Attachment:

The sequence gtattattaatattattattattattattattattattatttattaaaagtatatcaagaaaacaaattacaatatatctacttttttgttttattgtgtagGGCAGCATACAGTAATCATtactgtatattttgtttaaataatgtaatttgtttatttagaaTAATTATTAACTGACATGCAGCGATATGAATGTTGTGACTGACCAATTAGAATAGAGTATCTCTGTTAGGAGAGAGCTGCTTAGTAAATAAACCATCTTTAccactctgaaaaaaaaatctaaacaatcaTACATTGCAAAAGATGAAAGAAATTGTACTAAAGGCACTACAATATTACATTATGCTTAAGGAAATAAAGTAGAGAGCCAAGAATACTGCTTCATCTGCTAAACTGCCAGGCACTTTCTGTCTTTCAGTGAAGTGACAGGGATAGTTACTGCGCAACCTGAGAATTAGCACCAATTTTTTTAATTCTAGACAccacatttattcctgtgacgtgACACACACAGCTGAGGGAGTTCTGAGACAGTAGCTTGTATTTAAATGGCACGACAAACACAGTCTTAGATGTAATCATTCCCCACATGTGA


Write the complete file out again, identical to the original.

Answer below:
The sequence gtattattaatattattattattattattattattattatttattaaaagtatatcaagaaaacaaattacaatatatctacttttttgttttattgtgtagGGCAGCATACAGTAATCATtactgtatattttgtttaaataatgtaatttgtttatttagaaTAATTATTAACTGACATGCAGCGATATGAATGTTGTGACTGACCAATTAGAATAGAGTATCTCTGTTAGGAGAGAGCTGCTTAGTAAATAAACCATCTTTAccactctgaaaaaaaaatctaaacaatcaTACATTGCAAAAGATGAAAGAAATTGTACTAAAGGCACTACAATATTACATTATGCTTAAGGAAATAAAGTAGAGAGCCAAGAATACTGCTTCATCTGCTAAACTGCCAGGCACTTTCTGTCTTTCAGTGAAGTGACAGGGATAGTTACTGCGCAACCTGAGAATTAGCACCAATTTTTTTAATTCTAGACAccacatttattcctgtgacgtgACACACACAGCTGAGGGAGTTCTGAGACAGTAGCTTGTATTTAAATGGCACGACAAACACAGTCTTAGATGTAATCATTCCCCACATGTGA